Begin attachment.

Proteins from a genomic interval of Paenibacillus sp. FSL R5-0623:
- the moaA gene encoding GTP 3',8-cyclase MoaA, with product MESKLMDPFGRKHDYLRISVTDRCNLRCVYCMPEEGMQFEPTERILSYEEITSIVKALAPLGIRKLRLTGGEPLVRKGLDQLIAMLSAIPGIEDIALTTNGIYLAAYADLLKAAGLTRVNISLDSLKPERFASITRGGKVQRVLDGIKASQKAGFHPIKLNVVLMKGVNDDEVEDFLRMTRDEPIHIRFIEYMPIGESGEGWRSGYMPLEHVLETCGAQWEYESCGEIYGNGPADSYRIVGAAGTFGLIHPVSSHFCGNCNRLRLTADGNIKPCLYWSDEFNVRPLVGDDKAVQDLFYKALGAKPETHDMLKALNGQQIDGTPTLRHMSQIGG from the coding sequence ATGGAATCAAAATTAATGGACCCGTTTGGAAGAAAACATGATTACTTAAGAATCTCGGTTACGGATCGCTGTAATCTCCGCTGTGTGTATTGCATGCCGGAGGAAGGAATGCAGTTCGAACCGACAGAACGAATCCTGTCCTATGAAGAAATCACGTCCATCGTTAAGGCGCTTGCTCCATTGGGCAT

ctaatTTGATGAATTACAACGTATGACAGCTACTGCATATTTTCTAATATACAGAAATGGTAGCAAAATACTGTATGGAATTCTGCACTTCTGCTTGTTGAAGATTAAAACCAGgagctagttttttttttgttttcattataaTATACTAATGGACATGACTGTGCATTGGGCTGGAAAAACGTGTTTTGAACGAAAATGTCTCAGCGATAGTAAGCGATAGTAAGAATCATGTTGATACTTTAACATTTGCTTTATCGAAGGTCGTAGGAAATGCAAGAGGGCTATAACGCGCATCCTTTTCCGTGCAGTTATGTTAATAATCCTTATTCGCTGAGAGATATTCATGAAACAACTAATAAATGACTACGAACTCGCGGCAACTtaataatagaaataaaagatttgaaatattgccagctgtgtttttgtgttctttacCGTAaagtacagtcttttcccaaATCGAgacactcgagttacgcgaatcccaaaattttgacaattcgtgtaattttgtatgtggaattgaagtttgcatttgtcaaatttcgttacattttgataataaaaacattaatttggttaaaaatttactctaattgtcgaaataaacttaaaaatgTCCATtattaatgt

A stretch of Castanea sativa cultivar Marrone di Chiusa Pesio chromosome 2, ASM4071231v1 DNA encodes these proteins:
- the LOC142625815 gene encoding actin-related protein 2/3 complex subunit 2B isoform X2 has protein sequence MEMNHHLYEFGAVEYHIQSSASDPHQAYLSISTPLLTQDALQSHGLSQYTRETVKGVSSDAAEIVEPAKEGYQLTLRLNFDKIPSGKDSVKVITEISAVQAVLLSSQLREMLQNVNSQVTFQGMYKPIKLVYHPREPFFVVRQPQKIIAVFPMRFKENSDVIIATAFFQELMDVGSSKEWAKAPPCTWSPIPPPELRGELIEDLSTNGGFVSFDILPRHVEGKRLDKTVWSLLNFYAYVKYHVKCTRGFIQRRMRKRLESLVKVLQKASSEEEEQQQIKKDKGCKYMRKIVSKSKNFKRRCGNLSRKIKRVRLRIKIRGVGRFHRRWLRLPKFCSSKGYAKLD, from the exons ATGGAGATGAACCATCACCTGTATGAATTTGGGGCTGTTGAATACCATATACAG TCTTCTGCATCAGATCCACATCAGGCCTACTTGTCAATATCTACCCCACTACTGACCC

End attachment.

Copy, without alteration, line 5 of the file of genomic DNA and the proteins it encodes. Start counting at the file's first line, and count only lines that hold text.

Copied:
- the LOC142625815 gene encoding actin-related protein 2/3 complex subunit 2B isoform X2 has protein sequence MEMNHHLYEFGAVEYHIQSSASDPHQAYLSISTPLLTQDALQSHGLSQYTRETVKGVSSDAAEIVEPAKEGYQLTLRLNFDKIPSGKDSVKVITEISAVQAVLLSSQLREMLQNVNSQVTFQGMYKPIKLVYHPREPFFVVRQPQKIIAVFPMRFKENSDVIIATAFFQELMDVGSSKEWAKAPPCTWSPIPPPELRGELIEDLSTNGGFVSFDILPRHVEGKRLDKTVWSLLNFYAYVKYHVKCTRGFIQRRMRKRLESLVKVLQKASSEEEEQQQIKKDKGCKYMRKIVSKSKNFKRRCGNLSRKIKRVRLRIKIRGVGRFHRRWLRLPKFCSSKGYAKLD, from the exons ATGGAGATGAACCATCACCTGTATGAATTTGGGGCTGTTGAATACCATATACAG TCTTCTGCATCAGATCCACATCAGGCCTACTTGTCAATATCTACCCCACTACTGACCC